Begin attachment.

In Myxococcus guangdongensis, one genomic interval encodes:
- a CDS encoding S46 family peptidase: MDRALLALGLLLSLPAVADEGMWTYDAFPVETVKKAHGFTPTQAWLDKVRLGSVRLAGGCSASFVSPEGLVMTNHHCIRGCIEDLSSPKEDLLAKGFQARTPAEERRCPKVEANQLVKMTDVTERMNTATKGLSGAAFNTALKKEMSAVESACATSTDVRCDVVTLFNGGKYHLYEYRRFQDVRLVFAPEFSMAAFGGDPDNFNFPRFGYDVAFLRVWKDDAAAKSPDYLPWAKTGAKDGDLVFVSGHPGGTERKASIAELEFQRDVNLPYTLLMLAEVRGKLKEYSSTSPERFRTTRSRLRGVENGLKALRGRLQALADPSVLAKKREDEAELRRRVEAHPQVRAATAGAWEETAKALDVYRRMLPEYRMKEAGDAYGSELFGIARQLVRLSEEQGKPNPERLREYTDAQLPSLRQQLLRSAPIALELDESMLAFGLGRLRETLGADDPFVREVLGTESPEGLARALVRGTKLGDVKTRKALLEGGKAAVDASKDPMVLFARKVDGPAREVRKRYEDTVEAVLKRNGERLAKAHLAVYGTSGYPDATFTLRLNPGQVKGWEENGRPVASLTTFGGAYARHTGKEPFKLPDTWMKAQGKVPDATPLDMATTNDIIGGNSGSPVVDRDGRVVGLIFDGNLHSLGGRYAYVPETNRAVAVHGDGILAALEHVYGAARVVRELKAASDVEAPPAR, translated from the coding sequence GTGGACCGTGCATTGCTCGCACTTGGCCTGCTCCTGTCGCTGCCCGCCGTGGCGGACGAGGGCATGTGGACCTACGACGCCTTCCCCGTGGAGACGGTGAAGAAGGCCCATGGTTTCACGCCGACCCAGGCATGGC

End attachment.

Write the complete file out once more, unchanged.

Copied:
In Myxococcus guangdongensis, one genomic interval encodes:
- a CDS encoding S46 family peptidase: MDRALLALGLLLSLPAVADEGMWTYDAFPVETVKKAHGFTPTQAWLDKVRLGSVRLAGGCSASFVSPEGLVMTNHHCIRGCIEDLSSPKEDLLAKGFQARTPAEERRCPKVEANQLVKMTDVTERMNTATKGLSGAAFNTALKKEMSAVESACATSTDVRCDVVTLFNGGKYHLYEYRRFQDVRLVFAPEFSMAAFGGDPDNFNFPRFGYDVAFLRVWKDDAAAKSPDYLPWAKTGAKDGDLVFVSGHPGGTERKASIAELEFQRDVNLPYTLLMLAEVRGKLKEYSSTSPERFRTTRSRLRGVENGLKALRGRLQALADPSVLAKKREDEAELRRRVEAHPQVRAATAGAWEETAKALDVYRRMLPEYRMKEAGDAYGSELFGIARQLVRLSEEQGKPNPERLREYTDAQLPSLRQQLLRSAPIALELDESMLAFGLGRLRETLGADDPFVREVLGTESPEGLARALVRGTKLGDVKTRKALLEGGKAAVDASKDPMVLFARKVDGPAREVRKRYEDTVEAVLKRNGERLAKAHLAVYGTSGYPDATFTLRLNPGQVKGWEENGRPVASLTTFGGAYARHTGKEPFKLPDTWMKAQGKVPDATPLDMATTNDIIGGNSGSPVVDRDGRVVGLIFDGNLHSLGGRYAYVPETNRAVAVHGDGILAALEHVYGAARVVRELKAASDVEAPPAR, translated from the coding sequence GTGGACCGTGCATTGCTCGCACTTGGCCTGCTCCTGTCGCTGCCCGCCGTGGCGGACGAGGGCATGTGGACCTACGACGCCTTCCCCGTGGAGACGGTGAAGAAGGCCCATGGTTTCACGCCGACCCAGGCATGGC